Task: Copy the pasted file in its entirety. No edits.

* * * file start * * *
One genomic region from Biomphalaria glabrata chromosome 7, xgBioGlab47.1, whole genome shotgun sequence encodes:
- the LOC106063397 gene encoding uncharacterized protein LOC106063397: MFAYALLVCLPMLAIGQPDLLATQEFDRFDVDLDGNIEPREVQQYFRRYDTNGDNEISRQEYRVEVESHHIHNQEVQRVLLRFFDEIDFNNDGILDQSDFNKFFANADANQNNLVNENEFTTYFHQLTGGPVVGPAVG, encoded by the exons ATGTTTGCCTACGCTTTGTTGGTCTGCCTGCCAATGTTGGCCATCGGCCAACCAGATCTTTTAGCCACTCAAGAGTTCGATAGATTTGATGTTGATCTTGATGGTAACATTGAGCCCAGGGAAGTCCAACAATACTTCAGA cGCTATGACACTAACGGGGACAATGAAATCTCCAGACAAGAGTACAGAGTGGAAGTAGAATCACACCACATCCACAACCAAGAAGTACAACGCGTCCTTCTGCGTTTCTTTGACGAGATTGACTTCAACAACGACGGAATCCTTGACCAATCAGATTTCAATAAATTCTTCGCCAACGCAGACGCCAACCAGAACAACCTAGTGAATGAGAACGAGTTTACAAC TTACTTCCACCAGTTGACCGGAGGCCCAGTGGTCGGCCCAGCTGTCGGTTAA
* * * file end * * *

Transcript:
One genomic region from Biomphalaria glabrata chromosome 7, xgBioGlab47.1, whole genome shotgun sequence encodes:
- the LOC106063397 gene encoding uncharacterized protein LOC106063397: MFAYALLVCLPMLAIGQPDLLATQEFDRFDVDLDGNIEPREVQQYFRRYDTNGDNEISRQEYRVEVESHHIHNQEVQRVLLRFFDEIDFNNDGILDQSDFNKFFANADANQNNLVNENEFTTYFHQLTGGPVVGPAVG, encoded by the exons ATGTTTGCCTACGCTTTGTTGGTCTGCCTGCCAATGTTGGCCATCGGCCAACCAGATCTTTTAGCCACTCAAGAGTTCGATAGATTTGATGTTGATCTTGATGGTAACATTGAGCCCAGGGAAGTCCAACAATACTTCAGA cGCTATGACACTAACGGGGACAATGAAATCTCCAGACAAGAGTACAGAGTGGAAGTAGAATCACACCACATCCACAACCAAGAAGTACAACGCGTCCTTCTGCGTTTCTTTGACGAGATTGACTTCAACAACGACGGAATCCTTGACCAATCAGATTTCAATAAATTCTTCGCCAACGCAGACGCCAACCAGAACAACCTAGTGAATGAGAACGAGTTTACAAC TTACTTCCACCAGTTGACCGGAGGCCCAGTGGTCGGCCCAGCTGTCGGTTAA